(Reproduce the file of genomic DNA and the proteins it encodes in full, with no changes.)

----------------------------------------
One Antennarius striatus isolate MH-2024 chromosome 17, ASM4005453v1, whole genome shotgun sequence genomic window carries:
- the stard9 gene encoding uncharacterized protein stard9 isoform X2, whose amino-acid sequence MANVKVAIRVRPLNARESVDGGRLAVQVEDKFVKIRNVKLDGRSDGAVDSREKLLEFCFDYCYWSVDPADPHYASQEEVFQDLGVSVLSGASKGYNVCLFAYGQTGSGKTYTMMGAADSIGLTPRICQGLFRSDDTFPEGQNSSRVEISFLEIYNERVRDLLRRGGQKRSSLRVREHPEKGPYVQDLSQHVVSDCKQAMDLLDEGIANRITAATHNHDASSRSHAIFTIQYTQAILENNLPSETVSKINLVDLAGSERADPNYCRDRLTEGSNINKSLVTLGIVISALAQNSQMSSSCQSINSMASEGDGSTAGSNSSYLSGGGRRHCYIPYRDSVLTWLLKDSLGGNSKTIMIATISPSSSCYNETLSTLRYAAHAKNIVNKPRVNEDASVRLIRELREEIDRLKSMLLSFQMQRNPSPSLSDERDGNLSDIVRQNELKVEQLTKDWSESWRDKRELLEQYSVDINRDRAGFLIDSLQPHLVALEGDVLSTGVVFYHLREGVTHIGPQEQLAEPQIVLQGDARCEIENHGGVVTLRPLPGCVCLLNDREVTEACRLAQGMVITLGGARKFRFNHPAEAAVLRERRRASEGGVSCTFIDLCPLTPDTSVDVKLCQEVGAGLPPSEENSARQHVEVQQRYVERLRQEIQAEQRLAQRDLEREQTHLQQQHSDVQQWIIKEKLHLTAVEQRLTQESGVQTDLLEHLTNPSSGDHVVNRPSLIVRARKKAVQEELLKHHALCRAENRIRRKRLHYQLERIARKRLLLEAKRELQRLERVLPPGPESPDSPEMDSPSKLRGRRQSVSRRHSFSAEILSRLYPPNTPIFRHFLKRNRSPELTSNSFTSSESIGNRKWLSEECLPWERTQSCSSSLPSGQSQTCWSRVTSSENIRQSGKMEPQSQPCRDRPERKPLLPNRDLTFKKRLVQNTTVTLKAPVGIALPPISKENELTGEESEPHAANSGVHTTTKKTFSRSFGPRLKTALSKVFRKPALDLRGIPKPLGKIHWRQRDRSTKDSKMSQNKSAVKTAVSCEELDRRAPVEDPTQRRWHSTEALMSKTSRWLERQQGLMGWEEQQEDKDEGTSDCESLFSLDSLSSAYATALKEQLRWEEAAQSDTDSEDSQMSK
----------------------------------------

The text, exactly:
One Antennarius striatus isolate MH-2024 chromosome 17, ASM4005453v1, whole genome shotgun sequence genomic window carries:
- the stard9 gene encoding uncharacterized protein stard9 isoform X2, whose amino-acid sequence MANVKVAIRVRPLNARESVDGGRLAVQVEDKFVKIRNVKLDGRSDGAVDSREKLLEFCFDYCYWSVDPADPHYASQEEVFQDLGVSVLSGASKGYNVCLFAYGQTGSGKTYTMMGAADSIGLTPRICQGLFRSDDTFPEGQNSSRVEISFLEIYNERVRDLLRRGGQKRSSLRVREHPEKGPYVQDLSQHVVSDCKQAMDLLDEGIANRITAATHNHDASSRSHAIFTIQYTQAILENNLPSETVSKINLVDLAGSERADPNYCRDRLTEGSNINKSLVTLGIVISALAQNSQMSSSCQSINSMASEGDGSTAGSNSSYLSGGGRRHCYIPYRDSVLTWLLKDSLGGNSKTIMIATISPSSSCYNETLSTLRYAAHAKNIVNKPRVNEDASVRLIRELREEIDRLKSMLLSFQMQRNPSPSLSDERDGNLSDIVRQNELKVEQLTKDWSESWRDKRELLEQYSVDINRDRAGFLIDSLQPHLVALEGDVLSTGVVFYHLREGVTHIGPQEQLAEPQIVLQGDARCEIENHGGVVTLRPLPGCVCLLNDREVTEACRLAQGMVITLGGARKFRFNHPAEAAVLRERRRASEGGVSCTFIDLCPLTPDTSVDVKLCQEVGAGLPPSEENSARQHVEVQQRYVERLRQEIQAEQRLAQRDLEREQTHLQQQHSDVQQWIIKEKLHLTAVEQRLTQESGVQTDLLEHLTNPSSGDHVVNRPSLIVRARKKAVQEELLKHHALCRAENRIRRKRLHYQLERIARKRLLLEAKRELQRLERVLPPGPESPDSPEMDSPSKLRGRRQSVSRRHSFSAEILSRLYPPNTPIFRHFLKRNRSPELTSNSFTSSESIGNRKWLSEECLPWERTQSCSSSLPSGQSQTCWSRVTSSENIRQSGKMEPQSQPCRDRPERKPLLPNRDLTFKKRLVQNTTVTLKAPVGIALPPISKENELTGEESEPHAANSGVHTTTKKTFSRSFGPRLKTALSKVFRKPALDLRGIPKPLGKIHWRQRDRSTKDSKMSQNKSAVKTAVSCEELDRRAPVEDPTQRRWHSTEALMSKTSRWLERQQGLMGWEEQQEDKDEGTSDCESLFSLDSLSSAYATALKEQLRWEEAAQSDTDSEDSQMSK